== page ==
Dr Elizabeth Webb, Senior Research Manager at Age UK, has an MSc in Epidemiology from the London School of Hygiene and Tropical Medicine and a PhD in Social Epidemiology from University College London. She discusses that while there’s evidence to support older people being more likely to be hospitalised, or even die, as a result of coronavirus (COVID-19), it’s still unclear why this is.
Coronavirus and its impact on different people
Over the past few weeks, there’s been a lot of focus on the scientific evidence the Government has used to inform their guidance on social distancing, self-isolation and shielding. This branch of epidemiology uses mathematical modelling to predict the progress of coronavirus, combining what we know about the virus and how it spreads, with how people behave.
However, in the background, there is another branch of epidemiology that helps us understand how coronavirus might impact upon people, dependent on their own specific characteristics and risk factors, such as age. This type of epidemiology – observational epidemiology – not only informs our predictions of how the epidemic will progress through the population, but helps us understand how coronavirus might affect certain groups of the population differently, and helps doctors decide which treatments might work best for different people.
Not everyone responds to coronavirus in the same way, and observational epidemiology aims to help us understand why. Information on large numbers of people with coronavirus is collected and used in statistical models to understand how and why experiences vary. Information collected includes background characteristics, or risk factors such as age, sex and pre-existing illnesses, as well as information on what happens to people once they have coronavirus, referred to as outcomes.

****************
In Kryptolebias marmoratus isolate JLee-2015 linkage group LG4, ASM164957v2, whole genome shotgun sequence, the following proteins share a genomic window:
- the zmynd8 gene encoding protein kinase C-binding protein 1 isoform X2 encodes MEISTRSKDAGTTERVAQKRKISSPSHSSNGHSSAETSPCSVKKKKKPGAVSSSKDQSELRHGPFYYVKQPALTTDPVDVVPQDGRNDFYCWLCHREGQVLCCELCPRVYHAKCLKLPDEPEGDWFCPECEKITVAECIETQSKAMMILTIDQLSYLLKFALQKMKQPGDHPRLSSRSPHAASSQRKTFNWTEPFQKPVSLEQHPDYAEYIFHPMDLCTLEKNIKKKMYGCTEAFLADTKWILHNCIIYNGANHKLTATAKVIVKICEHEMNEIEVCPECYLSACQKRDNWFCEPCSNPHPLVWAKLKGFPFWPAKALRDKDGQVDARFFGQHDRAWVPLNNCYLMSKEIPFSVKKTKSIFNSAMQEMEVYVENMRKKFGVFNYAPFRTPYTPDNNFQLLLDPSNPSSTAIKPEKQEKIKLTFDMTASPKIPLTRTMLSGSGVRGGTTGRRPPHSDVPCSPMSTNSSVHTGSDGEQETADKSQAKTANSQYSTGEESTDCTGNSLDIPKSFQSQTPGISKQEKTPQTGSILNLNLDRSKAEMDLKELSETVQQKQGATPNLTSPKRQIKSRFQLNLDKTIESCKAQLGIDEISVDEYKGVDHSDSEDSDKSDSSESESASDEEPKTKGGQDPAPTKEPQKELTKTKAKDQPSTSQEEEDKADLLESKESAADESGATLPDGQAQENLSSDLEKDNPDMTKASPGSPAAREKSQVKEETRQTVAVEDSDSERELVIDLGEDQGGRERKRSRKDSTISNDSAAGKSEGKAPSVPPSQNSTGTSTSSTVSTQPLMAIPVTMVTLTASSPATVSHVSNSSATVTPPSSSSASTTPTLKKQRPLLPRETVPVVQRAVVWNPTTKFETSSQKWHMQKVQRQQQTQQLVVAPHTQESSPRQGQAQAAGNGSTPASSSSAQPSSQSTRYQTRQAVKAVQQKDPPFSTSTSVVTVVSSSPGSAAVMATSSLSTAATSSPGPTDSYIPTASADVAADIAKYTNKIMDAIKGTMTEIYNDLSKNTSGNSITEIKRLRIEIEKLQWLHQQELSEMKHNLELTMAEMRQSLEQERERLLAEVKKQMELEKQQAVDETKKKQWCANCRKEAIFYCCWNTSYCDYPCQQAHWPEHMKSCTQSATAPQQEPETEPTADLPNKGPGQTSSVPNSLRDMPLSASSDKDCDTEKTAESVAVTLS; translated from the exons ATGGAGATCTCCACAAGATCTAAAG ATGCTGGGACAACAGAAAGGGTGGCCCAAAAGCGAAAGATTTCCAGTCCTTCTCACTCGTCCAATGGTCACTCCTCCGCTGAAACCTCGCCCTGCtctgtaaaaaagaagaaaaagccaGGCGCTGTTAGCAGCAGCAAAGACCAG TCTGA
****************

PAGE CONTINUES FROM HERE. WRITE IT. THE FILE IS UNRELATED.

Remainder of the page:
It's difficult to get the data
But there are limited resources for collecting this sort of data. Ideally, we would like to have detailed information on a sample of members of a community, but as this hasn’t been possible yet, the coronavirus studies rely on looking at what happens to people who are unwell enough to go to hospital. This relies on doctors having to collect epidemiological data on their patients while treating them.
The emerging observational studies help us start to understand who suffers most from coronavirus. In one such study, researchers in Wuhan, the city in China where the pandemic began, used information they collected on 191 patients with coronavirus in two hospitals in the city. This information was then used in multivariable models – in which the relationships between many risk factors and an outcome can be considered together – to compare the characteristics of the people who were discharged from hospital, and the people who sadly died.
The researchers found some evidence that certain pre-existing conditions, including coronary heart disease, Chronic Obstructive Pulmonary Disease (COPD), diabetes and hypertension, were linked to higher chances of dying of coronavirus. They also showed that there was a relationship between age and the risk of dying, regardless of any pre-existing conditions. For each year older the patient was, they had about a higher risk of dying from coronavirus. This evidence is supported by other studies from China and Italy that show increased risk of dying from coronavirus among older people.
So even though the science is still developing, the available evidence supports the notion that older people are more at risk of coronavirus and should be following the Government’s guidance about social distancing particularly carefully and consider whether they need to go outside at all.
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More articles by Dr Webb
It's important to stay up to date with the latest information on coronavirus. Dr Elizabeth Webb, part of Age UK's Research team at Age UK, is on hand to explain the scientific developments, and the questions still left to be answered.
- What's the science behind the Government's guidelines?
- Can we predict how coronavirus will progress?
- How can we recognise when we have coronavirus?
- How close are we to a vaccine?
- What is R?
- How do we keep R below 1?
- What's the updated picture of coronavirus and older people?
- How can you assess your own risk from coronavirus?